If that wasn’t enough already, this beautiful green pancake magically floated over to our table. Banh la dua is a pandan pancake with roasted coconut served with honey and ginger ice cream. Yes. A million times yes.
I thought I’d shake things up a bit, step far outside my comfort zone, and take a cooking class! Best decision ever.
Famous British Chef Jamie Oliver opened Recipease in Notting Hill almost two years ago. Here you’ll find a beautiful food and kitchen shop where you can eat (their breakfast in AMAZING), learn to cook, and shop your little heart out. I chose the cooking option and was excited to attend their Thai Dinner Feast cooking lesson. I had taken their Mexican Street Food cooking class before and loved it so I had high expectations this time around. I wasn’t disappointed.
Simon, our wonderful cooking instructor, had set up a station for all 10 of us with everything we were going to need for the day. Don’t be intimidated by the fact that you’re cooking in this gorgeous open kitchen while customers are eating all around you. I was terrified at first seeing as how I can barely scramble an egg but you do not have to be a skilled cook to take this class. Simon explained to us that Thai food is all about a balance of flavors: sweet, spicy, sour, and salty.
We had an hour and a half and three courses to make. Simon would make one course at a time and show us each step, then send us off to our station to cook our meal. He was extremely knowledgeable and passionate about cooking and would walk around making sure everyone understood what to do. In the end, we had made a delicious Thai feast which consisted of a sweet and sour prawn (shrimp to us Americans!) soup, sticky stir fried beef, a Thai inspired salad with long stem broccoli, pak choi, spring greens and a coconut rice pudding with spicy pineapple on top that Simon had made for us.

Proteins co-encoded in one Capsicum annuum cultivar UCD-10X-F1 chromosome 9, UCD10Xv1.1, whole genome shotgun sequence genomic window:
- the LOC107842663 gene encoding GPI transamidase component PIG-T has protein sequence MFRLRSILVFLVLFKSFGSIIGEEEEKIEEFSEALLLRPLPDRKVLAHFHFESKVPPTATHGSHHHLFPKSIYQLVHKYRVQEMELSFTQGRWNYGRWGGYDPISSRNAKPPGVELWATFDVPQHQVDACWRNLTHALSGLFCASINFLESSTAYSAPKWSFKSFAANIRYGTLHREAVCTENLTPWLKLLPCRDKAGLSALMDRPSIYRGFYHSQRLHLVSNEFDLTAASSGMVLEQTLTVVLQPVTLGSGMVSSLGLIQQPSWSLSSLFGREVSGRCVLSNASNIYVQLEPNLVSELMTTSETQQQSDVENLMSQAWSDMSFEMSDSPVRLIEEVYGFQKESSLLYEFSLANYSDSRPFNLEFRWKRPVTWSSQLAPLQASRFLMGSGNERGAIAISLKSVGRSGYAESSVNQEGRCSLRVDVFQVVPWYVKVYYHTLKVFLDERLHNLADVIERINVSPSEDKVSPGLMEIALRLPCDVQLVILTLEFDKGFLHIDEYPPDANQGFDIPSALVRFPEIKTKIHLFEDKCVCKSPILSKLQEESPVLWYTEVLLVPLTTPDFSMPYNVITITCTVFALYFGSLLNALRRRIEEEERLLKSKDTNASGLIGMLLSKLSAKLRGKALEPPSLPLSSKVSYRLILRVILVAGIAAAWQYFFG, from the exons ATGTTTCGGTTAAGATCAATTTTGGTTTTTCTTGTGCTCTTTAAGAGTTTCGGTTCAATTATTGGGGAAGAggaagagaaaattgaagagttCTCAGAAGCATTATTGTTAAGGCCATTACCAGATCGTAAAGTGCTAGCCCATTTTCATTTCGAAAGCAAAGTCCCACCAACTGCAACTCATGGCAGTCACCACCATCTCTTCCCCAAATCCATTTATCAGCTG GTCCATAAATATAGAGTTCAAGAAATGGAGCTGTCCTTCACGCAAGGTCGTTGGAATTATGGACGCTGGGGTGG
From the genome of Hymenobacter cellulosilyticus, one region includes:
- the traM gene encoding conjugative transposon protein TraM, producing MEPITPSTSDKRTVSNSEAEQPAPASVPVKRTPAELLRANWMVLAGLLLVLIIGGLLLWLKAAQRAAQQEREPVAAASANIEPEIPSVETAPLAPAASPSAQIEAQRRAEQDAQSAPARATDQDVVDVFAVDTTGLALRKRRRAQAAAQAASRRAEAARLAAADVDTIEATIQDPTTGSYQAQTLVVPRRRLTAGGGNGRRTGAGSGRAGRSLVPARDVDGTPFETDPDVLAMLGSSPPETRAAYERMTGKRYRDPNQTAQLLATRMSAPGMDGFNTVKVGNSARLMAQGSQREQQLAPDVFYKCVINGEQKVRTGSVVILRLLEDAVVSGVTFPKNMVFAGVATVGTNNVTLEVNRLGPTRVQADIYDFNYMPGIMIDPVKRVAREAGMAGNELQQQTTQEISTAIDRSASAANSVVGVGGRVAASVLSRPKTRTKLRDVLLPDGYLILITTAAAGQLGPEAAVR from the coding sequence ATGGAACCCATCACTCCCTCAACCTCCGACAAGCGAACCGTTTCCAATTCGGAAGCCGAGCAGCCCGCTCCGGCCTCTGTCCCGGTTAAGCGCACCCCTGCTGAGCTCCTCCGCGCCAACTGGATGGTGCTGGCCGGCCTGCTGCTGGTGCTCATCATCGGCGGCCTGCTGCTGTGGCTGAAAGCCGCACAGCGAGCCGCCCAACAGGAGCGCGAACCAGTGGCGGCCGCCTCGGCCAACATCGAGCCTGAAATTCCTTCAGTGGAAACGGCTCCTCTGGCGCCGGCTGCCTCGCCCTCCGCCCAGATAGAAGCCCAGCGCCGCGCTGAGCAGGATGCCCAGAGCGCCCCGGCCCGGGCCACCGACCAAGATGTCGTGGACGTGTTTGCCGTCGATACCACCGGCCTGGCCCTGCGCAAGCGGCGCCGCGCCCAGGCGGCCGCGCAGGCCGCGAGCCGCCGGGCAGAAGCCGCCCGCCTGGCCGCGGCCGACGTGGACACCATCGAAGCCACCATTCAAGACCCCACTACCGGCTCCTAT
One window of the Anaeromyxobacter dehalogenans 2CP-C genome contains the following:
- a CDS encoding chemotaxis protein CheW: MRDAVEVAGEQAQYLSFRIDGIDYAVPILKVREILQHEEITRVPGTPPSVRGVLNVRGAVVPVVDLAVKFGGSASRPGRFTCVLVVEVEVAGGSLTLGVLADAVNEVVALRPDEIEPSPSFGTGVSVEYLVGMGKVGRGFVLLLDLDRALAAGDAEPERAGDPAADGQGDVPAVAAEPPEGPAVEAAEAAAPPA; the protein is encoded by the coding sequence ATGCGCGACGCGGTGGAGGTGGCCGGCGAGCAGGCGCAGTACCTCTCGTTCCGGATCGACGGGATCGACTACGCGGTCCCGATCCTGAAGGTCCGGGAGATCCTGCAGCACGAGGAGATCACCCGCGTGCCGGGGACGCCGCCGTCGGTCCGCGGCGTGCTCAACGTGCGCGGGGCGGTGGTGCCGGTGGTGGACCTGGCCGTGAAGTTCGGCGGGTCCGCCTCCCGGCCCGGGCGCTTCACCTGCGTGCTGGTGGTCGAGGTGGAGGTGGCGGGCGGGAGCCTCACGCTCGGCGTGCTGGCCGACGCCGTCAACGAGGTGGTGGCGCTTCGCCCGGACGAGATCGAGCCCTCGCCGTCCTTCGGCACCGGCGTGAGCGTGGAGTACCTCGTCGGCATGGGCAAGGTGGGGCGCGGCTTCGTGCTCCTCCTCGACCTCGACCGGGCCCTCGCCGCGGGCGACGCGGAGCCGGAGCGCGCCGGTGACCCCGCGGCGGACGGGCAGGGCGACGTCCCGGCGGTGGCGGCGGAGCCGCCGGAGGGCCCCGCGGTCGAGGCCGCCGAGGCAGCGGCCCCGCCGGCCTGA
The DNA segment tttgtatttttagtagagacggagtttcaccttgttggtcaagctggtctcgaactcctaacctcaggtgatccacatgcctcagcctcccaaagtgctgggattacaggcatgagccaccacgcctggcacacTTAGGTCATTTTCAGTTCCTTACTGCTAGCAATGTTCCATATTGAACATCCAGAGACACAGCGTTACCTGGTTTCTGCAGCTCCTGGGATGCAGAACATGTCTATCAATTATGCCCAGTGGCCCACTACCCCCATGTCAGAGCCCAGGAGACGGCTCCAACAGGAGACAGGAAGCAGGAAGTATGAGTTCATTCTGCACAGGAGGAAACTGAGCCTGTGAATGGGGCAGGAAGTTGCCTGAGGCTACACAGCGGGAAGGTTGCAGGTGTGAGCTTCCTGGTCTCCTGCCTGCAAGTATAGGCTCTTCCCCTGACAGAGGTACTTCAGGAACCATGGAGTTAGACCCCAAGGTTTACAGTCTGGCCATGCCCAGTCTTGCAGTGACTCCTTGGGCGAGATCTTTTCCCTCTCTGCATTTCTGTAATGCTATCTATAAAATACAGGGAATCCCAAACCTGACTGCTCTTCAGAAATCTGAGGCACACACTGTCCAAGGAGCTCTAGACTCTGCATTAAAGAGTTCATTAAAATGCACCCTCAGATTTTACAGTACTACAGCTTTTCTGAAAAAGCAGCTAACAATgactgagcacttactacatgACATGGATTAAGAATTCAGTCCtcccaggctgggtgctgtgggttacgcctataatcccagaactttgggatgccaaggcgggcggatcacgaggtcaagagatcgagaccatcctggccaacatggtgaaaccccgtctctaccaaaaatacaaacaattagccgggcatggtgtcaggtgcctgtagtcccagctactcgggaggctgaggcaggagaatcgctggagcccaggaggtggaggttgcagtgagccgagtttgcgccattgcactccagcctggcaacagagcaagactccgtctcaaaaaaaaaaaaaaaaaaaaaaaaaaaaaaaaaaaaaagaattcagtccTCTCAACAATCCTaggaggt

We dug right in and ate with the class which was a wonderful experience. I especially recommend these classes to any solo traveler as a way to meet some great people. Everyone agreed that the sticky stir fried beef was the winner; the beef was so tender with a perfect balance of flavors that we learned about. Luckily, Recipease will email you the recipes so you can re-create these dishes at home for your family and friends. I cannot recommend these classes enough. They start around 45 pounds and have deals somtimes where you can save money if you bring a friend. I learned a lot, I ate a lot, and even walked away with a couple of new friends!
I’ll be back soon with Part 3 which will be my last post in my London food series. Trust me, I saved the best for last! What are your favorite restaurants in London? I’d love to know!
*Note: I did receive a complimentary ticket for my Recipease Thai Feast Cooking Class. Opinions are entirely my own. I would only ever recommend something that I actually enjoyed and support!
I think it’s safe to say that I thoroughly ate my way through London last month. I was planning on writing a roundup post about my favorite new restaurants but I quickly realized I had visited too many to include in just one post, unless you want to read a short novel.
Over the past couple of years, I’ve been noticing a rising trend in London’s food scene: Mexican food and American diners. While this may be exciting for most Londoners and European tourists, I didn’t travel all the way from my homestate of California to eat more tacos, burgers, or milkshakes. I do realize that there’s also a lot more to British cuisine than bangers and mash, sausage rolls, and Sunday roasts, but I’ll save that for another post!